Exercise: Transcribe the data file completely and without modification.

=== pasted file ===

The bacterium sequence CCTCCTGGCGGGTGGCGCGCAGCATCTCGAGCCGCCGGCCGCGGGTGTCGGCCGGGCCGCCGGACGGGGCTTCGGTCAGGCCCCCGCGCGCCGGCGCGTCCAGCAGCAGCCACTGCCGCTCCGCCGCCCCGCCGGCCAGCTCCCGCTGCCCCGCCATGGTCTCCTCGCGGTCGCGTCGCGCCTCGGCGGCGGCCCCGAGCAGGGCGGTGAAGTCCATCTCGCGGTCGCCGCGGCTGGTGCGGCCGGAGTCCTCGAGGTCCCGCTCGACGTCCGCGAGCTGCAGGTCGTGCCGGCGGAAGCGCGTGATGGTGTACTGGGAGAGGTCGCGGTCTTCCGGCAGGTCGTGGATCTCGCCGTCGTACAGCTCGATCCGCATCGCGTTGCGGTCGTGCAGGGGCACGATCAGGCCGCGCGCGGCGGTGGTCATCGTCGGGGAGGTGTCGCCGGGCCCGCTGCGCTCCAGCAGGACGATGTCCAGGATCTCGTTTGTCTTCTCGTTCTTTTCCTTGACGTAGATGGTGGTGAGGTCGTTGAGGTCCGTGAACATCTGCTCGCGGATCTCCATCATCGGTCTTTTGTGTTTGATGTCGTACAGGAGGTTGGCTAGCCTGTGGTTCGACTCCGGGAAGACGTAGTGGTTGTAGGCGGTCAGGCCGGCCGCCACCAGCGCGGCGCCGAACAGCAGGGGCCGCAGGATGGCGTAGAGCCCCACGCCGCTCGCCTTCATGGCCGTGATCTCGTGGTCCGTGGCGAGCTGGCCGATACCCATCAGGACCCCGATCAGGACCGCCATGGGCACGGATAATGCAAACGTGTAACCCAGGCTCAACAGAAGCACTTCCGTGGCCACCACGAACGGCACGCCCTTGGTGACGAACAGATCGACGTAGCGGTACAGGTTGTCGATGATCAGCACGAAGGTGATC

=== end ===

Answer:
The bacterium sequence CCTCCTGGCGGGTGGCGCGCAGCATCTCGAGCCGCCGGCCGCGGGTGTCGGCCGGGCCGCCGGACGGGGCTTCGGTCAGGCCCCCGCGCGCCGGCGCGTCCAGCAGCAGCCACTGCCGCTCCGCCGCCCCGCCGGCCAGCTCCCGCTGCCCCGCCATGGTCTCCTCGCGGTCGCGTCGCGCCTCGGCGGCGGCCCCGAGCAGGGCGGTGAAGTCCATCTCGCGGTCGCCGCGGCTGGTGCGGCCGGAGTCCTCGAGGTCCCGCTCGACGTCCGCGAGCTGCAGGTCGTGCCGGCGGAAGCGCGTGATGGTGTACTGGGAGAGGTCGCGGTCTTCCGGCAGGTCGTGGATCTCGCCGTCGTACAGCTCGATCCGCATCGCGTTGCGGTCGTGCAGGGGCACGATCAGGCCGCGCGCGGCGGTGGTCATCGTCGGGGAGGTGTCGCCGGGCCCGCTGCGCTCCAGCAGGACGATGTCCAGGATCTCGTTTGTCTTCTCGTTCTTTTCCTTGACGTAGATGGTGGTGAGGTCGTTGAGGTCCGTGAACATCTGCTCGCGGATCTCCATCATCGGTCTTTTGTGTTTGATGTCGTACAGGAGGTTGGCTAGCCTGTGGTTCGACTCCGGGAAGACGTAGTGGTTGTAGGCGGTCAGGCCGGCCGCCACCAGCGCGGCGCCGAACAGCAGGGGCCGCAGGATGGCGTAGAGCCCCACGCCGCTCGCCTTCATGGCCGTGATCTCGTGGTCCGTGGCGAGCTGGCCGATACCCATCAGGACCCCGATCAGGACCGCCATGGGCACGGATAATGCAAACGTGTAACCCAGGCTCAACAGAAGCACTTCCGTGGCCACCACGAACGGCACGCCCTTGGTGACGAACAGATCGACGTAGCGGTACAGGTTGTCGATGATCAGCACGAAGGTGATC